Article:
When the students drew body maps presenting their science communication experiences and knowledge in science communication, one theme emerged: Body maps not restricted to human bodies. Six participants represented their knowledge and experiences using the actual human body, while one participant drew an animal to represent his/her knowledge and experiences (See Figure 1).

Figure 1 depicts bodymaps presentation before and after taking the class. A subtheme, namely: variation in body map presentation, emerged when analyzing the images of the participants’ presentation of the body maps regardless of whether human or animal. Changes were observed in the colors, size, and features provided between and among participants to reflect the changes before and after taking the class. Different parts of the human were also presented, with four of the students presenting an entire human body form (Figures 1. 2, 1.3, 1.4 and 1.6) while one person presented the head (Figure 1.7 a and b) and another presented the face only (1.5 a and b). In addition, variations in the use of colors were also observed. For example, while the color green represented a positive change in knowledge (Figure 1.4) the same color was used to represent awareness of science communication (Figure 1.3 a and b).

Figure 1

Body Maps Presentation Before and After Taking the Class

Participants’ Opinions Regarding their Knowledge and Experiences Regarding Science Communication Before and After the Class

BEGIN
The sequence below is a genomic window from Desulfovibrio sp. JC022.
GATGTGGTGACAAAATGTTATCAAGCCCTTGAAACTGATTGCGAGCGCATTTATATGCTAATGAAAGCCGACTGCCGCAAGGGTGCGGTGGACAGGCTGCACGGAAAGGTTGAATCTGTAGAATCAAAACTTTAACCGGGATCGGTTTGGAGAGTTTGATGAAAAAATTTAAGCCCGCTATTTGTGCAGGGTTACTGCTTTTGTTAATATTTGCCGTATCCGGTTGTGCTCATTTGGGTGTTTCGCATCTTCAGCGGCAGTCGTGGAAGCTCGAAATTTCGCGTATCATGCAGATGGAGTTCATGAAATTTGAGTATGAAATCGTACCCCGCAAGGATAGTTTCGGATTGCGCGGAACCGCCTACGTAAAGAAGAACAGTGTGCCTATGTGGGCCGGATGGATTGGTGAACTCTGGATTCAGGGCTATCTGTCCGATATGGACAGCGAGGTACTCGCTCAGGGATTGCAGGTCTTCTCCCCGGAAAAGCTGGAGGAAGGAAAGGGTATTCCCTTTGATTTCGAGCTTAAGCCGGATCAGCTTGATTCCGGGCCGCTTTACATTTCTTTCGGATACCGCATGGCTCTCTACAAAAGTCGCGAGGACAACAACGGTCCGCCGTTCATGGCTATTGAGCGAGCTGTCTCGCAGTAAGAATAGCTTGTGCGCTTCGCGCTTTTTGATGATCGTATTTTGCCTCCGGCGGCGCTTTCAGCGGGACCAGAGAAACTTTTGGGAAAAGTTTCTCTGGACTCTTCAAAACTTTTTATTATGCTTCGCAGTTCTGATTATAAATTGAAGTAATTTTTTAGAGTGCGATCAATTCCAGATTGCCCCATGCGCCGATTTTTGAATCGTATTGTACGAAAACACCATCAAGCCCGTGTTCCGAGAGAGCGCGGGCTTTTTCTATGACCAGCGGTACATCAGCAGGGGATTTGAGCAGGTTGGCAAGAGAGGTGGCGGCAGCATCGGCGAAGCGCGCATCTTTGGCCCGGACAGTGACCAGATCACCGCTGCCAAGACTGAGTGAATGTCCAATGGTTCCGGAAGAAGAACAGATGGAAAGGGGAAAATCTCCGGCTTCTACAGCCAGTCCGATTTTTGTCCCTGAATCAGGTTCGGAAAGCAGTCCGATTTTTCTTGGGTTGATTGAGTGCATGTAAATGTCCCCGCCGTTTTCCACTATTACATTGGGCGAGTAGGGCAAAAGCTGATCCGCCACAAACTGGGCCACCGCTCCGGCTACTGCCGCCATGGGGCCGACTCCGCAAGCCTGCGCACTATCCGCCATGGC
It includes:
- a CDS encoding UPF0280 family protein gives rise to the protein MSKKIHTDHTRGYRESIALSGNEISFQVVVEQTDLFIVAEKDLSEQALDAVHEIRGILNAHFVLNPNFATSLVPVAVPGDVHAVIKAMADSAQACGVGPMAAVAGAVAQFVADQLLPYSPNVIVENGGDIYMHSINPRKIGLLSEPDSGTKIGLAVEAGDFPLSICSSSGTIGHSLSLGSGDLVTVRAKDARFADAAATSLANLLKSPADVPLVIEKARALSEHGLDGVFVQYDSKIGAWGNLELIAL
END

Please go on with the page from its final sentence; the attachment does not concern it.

Almost all participants had limited knowledge and experience in agricultural communication. Two themes emerged: the nature of agricultural communication and knowledge of agricultural communication and theories.

Nature of Agricultural Communication

The participants understood communication as delivering agricultural information using different communication channels. As an illustration, one of the participants stated, “My previous thinking was that Agcom was about writing articles about important events.” The nature of agricultural communication was evidenced in the body maps of two other participants (see Figure 1.7a and 1.7b). The content analysis of the reflection papers also indicated frequent use of the word communications as opposed to communication among all participants.

Knowledge of Agricultural Communication and Associated Theories

Participants indicated they had limited knowledge of agricultural communication and associated theories, as evidenced by the following quotes. “I had no formal knowledge of communication theories.” This was echoed by another quote, “My knowledge as a science communicator was very lacking…with no formal knowledge or background. I was unaware of any possible theories.” Another participant also raised similar sentiments as evidenced by the following quote: “Mediocre level of knowledge- struggled with specifics of communication.” To emphasize the point, the participant explained how the knowledge level was represented in the body map (see Figure 1.4a and b). In addition, another participant also provided a key that explained the colors on the body map, with yellow representing knowledge of communication theories (see Figures 1.4a and 1.4b).